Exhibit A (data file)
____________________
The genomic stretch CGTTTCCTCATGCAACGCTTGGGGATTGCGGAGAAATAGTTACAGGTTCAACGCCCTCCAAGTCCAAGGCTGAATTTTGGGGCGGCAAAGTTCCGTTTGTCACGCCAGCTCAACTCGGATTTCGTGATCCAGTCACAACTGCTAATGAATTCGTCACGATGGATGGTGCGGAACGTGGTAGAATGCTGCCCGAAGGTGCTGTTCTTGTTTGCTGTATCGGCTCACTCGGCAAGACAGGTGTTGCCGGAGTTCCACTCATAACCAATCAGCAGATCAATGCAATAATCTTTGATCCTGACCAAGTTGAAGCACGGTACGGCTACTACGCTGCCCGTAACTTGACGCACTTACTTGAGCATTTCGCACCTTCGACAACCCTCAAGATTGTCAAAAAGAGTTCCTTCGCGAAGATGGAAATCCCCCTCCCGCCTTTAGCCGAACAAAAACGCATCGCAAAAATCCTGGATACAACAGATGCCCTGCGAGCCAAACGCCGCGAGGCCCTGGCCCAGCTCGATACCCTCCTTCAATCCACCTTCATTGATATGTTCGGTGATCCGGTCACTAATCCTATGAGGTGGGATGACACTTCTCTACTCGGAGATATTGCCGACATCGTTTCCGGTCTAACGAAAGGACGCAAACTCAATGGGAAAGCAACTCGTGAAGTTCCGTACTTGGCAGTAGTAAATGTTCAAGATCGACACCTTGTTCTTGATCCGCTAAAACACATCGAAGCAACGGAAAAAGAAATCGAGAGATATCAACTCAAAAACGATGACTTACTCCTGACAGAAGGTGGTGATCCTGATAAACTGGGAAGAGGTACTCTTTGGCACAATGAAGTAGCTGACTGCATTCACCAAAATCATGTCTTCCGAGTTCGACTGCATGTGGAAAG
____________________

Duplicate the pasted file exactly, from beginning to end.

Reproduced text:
The genomic stretch CGTTTCCTCATGCAACGCTTGGGGATTGCGGAGAAATAGTTACAGGTTCAACGCCCTCCAAGTCCAAGGCTGAATTTTGGGGCGGCAAAGTTCCGTTTGTCACGCCAGCTCAACTCGGATTTCGTGATCCAGTCACAACTGCTAATGAATTCGTCACGATGGATGGTGCGGAACGTGGTAGAATGCTGCCCGAAGGTGCTGTTCTTGTTTGCTGTATCGGCTCACTCGGCAAGACAGGTGTTGCCGGAGTTCCACTCATAACCAATCAGCAGATCAATGCAATAATCTTTGATCCTGACCAAGTTGAAGCACGGTACGGCTACTACGCTGCCCGTAACTTGACGCACTTACTTGAGCATTTCGCACCTTCGACAACCCTCAAGATTGTCAAAAAGAGTTCCTTCGCGAAGATGGAAATCCCCCTCCCGCCTTTAGCCGAACAAAAACGCATCGCAAAAATCCTGGATACAACAGATGCCCTGCGAGCCAAACGCCGCGAGGCCCTGGCCCAGCTCGATACCCTCCTTCAATCCACCTTCATTGATATGTTCGGTGATCCGGTCACTAATCCTATGAGGTGGGATGACACTTCTCTACTCGGAGATATTGCCGACATCGTTTCCGGTCTAACGAAAGGACGCAAACTCAATGGGAAAGCAACTCGTGAAGTTCCGTACTTGGCAGTAGTAAATGTTCAAGATCGACACCTTGTTCTTGATCCGCTAAAACACATCGAAGCAACGGAAAAAGAAATCGAGAGATATCAACTCAAAAACGATGACTTACTCCTGACAGAAGGTGGTGATCCTGATAAACTGGGAAGAGGTACTCTTTGGCACAATGAAGTAGCTGACTGCATTCACCAAAATCATGTCTTCCGAGTTCGACTGCATGTGGAAAG